Intervention It's Not That Simple: Professionals Talk about Need for Specialization and Standards
Enos, Gary A., Addiction Professional
Reinforced by a mass media coverage blitz and a perceived need to diversify services delivered by clinical addiction professionals, intervention certainly has been cast as a key growth area in addiction services. Yet two intervention experts with presently related career paths believe that a more crowded field and a lack of nationally accepted practice standards have created tough sledding for many interventionists, as well as a crying need to assess critically where the field is going.
"This is some of the most challenging work in the field. You're dealing with someone who is in active addiction--they are acute, reactive, unwilling," says Jane Eigner Mintz, an intervention trainer who this year decided to take a break from intervention work to become director of professional services and development at a new California treatment center.
Adds Garrick Kreitzer, the northern Kentucky-based interventionist who has taken over as director of Mintz's Realife Intervention Solutions operation, "There is an undercurrent of a call for standardization of interventionists' competencies." Yet there remains great uncertainty over whether this activity will occur on a national or state-by-state basis, and what the ramifications of that decision will be for what standards would look like.
For purposes of any regulation of operations, "In many cases you will have to ask, 'Where is the service taking placer" says Kreitzer. "Is it where the clinician is located, or where the client is?"
Kreitzer says he fully supports a move toward standardization for intervention services, as he says both the public and professionals are becoming more aware of the clinical complexities of the interventionist's typical client. Those complex presentations always have been there, he says, but some of the clients' needs have traditionally gone unaddressed or even unnoticed.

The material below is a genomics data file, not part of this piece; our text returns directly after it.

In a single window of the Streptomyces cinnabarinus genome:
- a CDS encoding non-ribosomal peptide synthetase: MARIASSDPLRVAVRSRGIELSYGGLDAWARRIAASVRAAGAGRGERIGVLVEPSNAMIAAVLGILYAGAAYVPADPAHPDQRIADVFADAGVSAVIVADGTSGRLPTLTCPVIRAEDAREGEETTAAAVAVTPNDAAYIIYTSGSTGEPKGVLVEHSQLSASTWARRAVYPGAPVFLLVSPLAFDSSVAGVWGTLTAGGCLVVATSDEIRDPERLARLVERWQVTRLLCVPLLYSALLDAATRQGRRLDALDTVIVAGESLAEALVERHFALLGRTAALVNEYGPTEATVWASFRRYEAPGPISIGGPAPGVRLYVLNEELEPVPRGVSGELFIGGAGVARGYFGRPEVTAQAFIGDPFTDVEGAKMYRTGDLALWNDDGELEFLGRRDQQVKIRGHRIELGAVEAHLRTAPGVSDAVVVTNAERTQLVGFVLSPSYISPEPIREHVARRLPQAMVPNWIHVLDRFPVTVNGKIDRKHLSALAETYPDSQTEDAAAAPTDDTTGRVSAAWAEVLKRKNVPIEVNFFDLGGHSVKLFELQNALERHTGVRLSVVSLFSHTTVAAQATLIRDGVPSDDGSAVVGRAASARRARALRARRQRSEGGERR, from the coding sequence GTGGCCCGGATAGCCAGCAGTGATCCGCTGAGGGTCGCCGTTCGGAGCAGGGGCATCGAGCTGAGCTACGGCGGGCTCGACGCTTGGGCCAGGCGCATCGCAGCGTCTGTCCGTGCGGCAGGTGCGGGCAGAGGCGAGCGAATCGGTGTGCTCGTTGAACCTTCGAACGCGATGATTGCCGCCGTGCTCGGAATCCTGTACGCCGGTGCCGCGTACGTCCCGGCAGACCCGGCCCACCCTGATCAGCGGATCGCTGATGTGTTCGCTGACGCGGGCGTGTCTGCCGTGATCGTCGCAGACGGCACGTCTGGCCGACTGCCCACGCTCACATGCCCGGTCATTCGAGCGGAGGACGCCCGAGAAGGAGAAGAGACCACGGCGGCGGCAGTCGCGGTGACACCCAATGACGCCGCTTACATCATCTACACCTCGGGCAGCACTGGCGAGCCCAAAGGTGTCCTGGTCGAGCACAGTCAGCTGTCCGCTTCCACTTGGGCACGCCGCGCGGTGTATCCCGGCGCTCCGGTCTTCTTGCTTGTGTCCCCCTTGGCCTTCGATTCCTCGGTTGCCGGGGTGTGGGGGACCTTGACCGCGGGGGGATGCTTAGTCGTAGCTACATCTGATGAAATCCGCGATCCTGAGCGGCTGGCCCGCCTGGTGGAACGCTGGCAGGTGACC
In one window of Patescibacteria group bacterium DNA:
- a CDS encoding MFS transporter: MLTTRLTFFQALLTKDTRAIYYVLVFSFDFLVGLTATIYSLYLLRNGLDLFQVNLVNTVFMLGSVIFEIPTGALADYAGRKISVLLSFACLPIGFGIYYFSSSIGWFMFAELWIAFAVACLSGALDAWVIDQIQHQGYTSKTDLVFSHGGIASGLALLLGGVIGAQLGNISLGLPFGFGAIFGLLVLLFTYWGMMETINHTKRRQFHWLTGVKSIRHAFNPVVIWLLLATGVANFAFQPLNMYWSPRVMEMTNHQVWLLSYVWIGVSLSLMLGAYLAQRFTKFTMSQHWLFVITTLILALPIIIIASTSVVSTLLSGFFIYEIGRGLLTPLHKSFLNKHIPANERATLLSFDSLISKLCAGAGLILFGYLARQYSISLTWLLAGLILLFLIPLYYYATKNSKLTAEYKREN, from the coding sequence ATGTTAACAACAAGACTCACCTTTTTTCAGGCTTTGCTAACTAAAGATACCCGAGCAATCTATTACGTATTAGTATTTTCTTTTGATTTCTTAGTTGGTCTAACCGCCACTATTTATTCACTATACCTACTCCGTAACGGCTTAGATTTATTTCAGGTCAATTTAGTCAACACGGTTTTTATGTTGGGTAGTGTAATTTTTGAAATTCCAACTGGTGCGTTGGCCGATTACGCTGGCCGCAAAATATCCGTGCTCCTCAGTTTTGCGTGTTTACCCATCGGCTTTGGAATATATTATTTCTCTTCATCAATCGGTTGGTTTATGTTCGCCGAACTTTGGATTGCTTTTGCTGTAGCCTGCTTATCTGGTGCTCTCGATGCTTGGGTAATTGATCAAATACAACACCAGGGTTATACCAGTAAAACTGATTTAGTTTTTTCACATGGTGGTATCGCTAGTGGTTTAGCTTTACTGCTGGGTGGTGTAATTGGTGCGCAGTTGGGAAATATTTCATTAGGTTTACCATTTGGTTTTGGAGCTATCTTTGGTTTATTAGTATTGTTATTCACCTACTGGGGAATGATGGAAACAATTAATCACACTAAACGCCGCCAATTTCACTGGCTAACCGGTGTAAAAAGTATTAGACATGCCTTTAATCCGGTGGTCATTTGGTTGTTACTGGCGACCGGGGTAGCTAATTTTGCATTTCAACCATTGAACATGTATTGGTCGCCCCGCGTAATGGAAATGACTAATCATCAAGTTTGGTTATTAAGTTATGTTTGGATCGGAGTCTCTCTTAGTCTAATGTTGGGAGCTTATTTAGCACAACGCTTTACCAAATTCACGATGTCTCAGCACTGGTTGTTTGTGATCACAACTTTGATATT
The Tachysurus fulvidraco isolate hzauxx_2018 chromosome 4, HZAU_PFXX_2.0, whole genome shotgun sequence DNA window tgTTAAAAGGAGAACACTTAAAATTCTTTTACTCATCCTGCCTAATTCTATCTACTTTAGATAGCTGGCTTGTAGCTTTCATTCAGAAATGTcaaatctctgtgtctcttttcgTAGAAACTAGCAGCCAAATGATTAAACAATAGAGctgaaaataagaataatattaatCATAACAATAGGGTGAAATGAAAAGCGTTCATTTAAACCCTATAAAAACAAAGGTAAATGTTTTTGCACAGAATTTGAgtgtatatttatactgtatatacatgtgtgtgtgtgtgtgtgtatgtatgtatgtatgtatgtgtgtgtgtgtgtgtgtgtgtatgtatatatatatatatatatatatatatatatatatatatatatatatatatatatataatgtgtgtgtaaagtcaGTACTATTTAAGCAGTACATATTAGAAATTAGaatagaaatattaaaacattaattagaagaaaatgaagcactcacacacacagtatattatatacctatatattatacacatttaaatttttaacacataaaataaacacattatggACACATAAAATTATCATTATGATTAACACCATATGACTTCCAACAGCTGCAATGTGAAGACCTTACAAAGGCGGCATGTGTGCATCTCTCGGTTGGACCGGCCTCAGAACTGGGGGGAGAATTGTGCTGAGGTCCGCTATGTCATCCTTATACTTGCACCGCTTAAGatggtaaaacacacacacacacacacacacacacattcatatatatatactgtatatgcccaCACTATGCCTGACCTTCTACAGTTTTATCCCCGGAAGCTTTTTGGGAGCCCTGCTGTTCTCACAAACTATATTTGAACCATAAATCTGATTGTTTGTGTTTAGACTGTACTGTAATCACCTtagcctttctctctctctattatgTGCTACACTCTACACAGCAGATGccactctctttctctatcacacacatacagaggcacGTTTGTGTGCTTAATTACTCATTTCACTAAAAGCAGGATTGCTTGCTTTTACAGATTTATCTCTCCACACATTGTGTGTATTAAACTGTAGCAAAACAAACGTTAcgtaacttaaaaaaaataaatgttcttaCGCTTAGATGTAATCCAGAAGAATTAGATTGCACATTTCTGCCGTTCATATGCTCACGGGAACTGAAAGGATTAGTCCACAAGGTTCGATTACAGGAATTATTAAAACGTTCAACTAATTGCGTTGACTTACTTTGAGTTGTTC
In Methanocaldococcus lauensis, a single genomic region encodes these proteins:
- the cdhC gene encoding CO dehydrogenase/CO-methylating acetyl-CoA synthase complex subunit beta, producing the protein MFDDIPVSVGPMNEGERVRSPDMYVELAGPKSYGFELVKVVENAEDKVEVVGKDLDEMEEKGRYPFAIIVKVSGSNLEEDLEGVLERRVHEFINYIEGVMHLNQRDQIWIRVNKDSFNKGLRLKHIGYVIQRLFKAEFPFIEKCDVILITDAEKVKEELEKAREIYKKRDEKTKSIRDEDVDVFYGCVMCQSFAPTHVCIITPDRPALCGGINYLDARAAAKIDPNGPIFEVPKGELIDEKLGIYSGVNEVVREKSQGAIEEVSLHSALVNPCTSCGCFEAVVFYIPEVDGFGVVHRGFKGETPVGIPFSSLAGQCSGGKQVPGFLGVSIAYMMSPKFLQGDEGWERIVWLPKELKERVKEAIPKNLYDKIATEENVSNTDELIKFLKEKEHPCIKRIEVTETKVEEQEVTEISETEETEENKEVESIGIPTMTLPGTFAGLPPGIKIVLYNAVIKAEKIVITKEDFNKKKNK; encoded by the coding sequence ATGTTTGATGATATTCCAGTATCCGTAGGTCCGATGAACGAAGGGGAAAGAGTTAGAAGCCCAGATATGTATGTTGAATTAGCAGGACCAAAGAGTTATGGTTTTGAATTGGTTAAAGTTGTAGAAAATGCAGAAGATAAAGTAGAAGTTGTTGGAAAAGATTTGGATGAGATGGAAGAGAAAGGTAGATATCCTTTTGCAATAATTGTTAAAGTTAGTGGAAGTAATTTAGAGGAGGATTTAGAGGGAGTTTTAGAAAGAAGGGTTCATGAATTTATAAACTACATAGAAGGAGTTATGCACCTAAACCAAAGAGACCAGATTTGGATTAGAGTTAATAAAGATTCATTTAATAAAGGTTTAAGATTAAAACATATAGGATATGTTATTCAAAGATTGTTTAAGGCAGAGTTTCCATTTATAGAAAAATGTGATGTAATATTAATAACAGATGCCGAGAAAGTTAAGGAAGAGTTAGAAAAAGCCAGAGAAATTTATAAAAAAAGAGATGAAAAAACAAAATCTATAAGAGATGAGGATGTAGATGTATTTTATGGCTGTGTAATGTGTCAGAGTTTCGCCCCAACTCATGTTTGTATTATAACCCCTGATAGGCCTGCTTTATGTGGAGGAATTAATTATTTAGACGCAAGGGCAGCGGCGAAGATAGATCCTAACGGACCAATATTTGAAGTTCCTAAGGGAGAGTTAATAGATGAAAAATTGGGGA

"Intervention has always been from a substance abuse model; the interventionist looks to place the client somewhere. But it doesn't stop there," Kreitzer says. "You need a competency standard in order to properly assess."
He foresees more specialization emerging among professionals in the intervention community, in areas such as family treatment and process addictions. He also thinks that because of economic factors, these types of services might be delivered in a fashion that differs some from the stereotypical intervention model.
"People today aren't necessarily able to pay for a big dramatic 'intervention,'" says Kreitzer. "What it's turning into is the delivery of more component-based crisis intervention services. It might look more like consulting services."
A typical example might involve the case of a client who is in recovery from substance addiction but never truly had other compulsive behaviors addressed during past treatment; an interventionist's work might focus on the narrower set of issues presently impeding the client's long-term recovery prospects.
Mintz believes interventionists need to have some form of trauma training, as well as an understanding of underlying process addiction issues in area such as food and love. "These are the core issues that fuel addiction," she says. "For years we've been going after the symptomology. …